|Publication number||US5038760 A|
|Application number||US 07/486,817|
|Publication date||Aug 13, 1991|
|Filing date||Mar 1, 1990|
|Priority date||Mar 1, 1990|
|Publication number||07486817, 486817, US 5038760 A, US 5038760A, US-A-5038760, US5038760 A, US5038760A|
|Inventors||Margaret R. Osborn|
|Original Assignee||Osborn Margaret R|
|Export Citation||BiBTeX, EndNote, RefMan|
|Patent Citations (12), Referenced by (20), Classifications (8), Legal Events (3)|
|External Links: USPTO, USPTO Assignment, Espacenet|
This invention relates to surgical orthopedic garments and more particularly to improvements in such garments designed to provide support for the relief of back problems and also abdominal support.
Back problems, for a variety of reasons, affect persons of all ages for which the use of some form of a support garment is a common expedient. One of the well known garments for this purpose is the wrap-around corset of a non-flexible material provided with a plurality of fixed stays, adjustment for fit by an arrangement of laces, straps and buckles and, generally, in garments for women, with garters for attachment to their hose. Notwithstanding the support provided by the corset form this type of garment has certain disadvantages in that there is no defined waistband or crotch so that even with the use of garters, the garment tends to ride up on the torso and the upper ends of the stays frequently become uncomfortable at the waist area.
Another type of garment in this class is exemplified by U.S. Pat. No. 3,396,730 in the form and style of a panty girdle with defined leg openings, a fixed crotch portion and fabricated from a plurality of elastic bands arranged in a variety of angular relationships to provide a tight fitting garment for the support intended. And in U.S. Pat. No. 3,314,433, there is disclosed a combination of a panty girdle and corset where there is a panty girdle type tubular body of elastic material having a crotch portion and defined leg openings together with front and back overlying panels of non-elastic material. This garment is provided with fixed encased stays as with a corset construction and also utilizes straps and buckles for tightening and adjustment. With such types of garments, it has been my observation that those with buckles and straps, where the ends often come loose from keeper loops, do not fit smoothly under outer wear and thus are unsuitable for wear with panty hose that most women use. Accordingly, it is one of the important objects of this invention to provide a surgical orthopedic support garment that overcomes such disadvantages noted and others as will appear.
It is another object herein to provide a support garment of the above class that is simple and easy to don and remove, is comfortable to wear and is highly efficient for its intended purpose.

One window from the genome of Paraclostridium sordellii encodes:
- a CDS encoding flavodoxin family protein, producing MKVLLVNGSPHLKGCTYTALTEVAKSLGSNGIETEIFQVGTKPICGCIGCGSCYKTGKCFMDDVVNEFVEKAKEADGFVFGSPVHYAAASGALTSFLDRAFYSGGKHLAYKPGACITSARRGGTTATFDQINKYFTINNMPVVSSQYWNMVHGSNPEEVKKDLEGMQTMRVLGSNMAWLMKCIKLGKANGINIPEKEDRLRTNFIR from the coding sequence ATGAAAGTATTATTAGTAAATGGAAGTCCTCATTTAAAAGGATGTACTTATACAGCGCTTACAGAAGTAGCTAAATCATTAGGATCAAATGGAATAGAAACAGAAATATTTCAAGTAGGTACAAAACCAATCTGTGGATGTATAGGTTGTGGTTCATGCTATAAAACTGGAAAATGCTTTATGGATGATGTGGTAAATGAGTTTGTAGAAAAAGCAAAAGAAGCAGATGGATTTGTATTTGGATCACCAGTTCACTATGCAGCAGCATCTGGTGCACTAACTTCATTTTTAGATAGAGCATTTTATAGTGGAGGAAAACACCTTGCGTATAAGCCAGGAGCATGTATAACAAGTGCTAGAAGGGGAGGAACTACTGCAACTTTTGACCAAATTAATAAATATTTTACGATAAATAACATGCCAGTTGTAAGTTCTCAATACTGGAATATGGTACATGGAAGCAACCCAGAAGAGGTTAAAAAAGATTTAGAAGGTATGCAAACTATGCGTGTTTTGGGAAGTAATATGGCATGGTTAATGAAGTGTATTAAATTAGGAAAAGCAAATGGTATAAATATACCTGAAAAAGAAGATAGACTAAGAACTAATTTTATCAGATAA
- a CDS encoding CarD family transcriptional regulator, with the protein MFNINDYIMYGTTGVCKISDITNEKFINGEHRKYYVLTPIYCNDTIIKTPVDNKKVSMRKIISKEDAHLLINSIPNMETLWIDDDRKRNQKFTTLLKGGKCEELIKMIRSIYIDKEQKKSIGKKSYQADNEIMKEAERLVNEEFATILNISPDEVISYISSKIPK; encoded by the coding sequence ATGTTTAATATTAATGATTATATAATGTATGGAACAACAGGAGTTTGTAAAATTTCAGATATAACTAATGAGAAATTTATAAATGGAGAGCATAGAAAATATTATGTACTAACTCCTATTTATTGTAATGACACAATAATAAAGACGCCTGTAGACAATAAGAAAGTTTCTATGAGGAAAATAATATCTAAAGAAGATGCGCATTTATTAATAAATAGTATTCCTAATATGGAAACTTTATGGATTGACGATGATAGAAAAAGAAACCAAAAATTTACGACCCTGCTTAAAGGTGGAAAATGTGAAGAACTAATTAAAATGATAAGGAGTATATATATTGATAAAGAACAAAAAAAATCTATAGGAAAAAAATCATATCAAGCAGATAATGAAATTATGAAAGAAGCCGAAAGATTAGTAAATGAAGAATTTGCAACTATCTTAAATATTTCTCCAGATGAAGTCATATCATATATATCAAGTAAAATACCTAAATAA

More particularly, it is an object herein to provide a garment as characterized which is generally tubular in configuration for ease in donning and removing, has support elements in the back and abdominal areas, a fastenable strap for forming a crotch portion and leg openings after donning to keep the garment in a comfortable position and includes adjustment tabs that present no loose ends and require no buckles.
Still another object is to provide a garment of the class described that includes encased support stays in the back portion which is designed to removably receive additional stays to augment the support capability of the encased stays, if needed or desired.
A further object is to provide a garment as characterized that is preferably made with no parts having a magnetic influence so as to avoid any possibility of intereference with a pacemaker or the like that might be in use by a wearer.
In accordance with this invention, a surgical orthopedic support garment designed for both utility and comfort by either sex includes front and back panels of non-elastic fabric material connected by flexible inserts to form a generally tubular configuration for ease of donning and removing and is provided with a fastenable crotch strap for securement after donning. Both panels are provided with permanent flexible stays to support the back and abdomen and the back panel is adapted to removably receive rigid stays for added support when needed. Velcro type tab fasteners attached to respective ends of the front panel extend through keepers on the back panel across the inserts for adjusting the tightness of fit with no loose or flapping ends and a zippered opening in the front panel provides flexibility in donning the garment. This garment is preferably made with no parts having a magnetic influence so as to avoid any possibility of interference with a pacemaker or the like that might be in use by the wearer.
The foregoing objects and such further objects as may appear herein, or be hereinafter pointed out, together with the advantages of this invention will be more fully discussed and developed in the more detailed description of the accompanying drawings.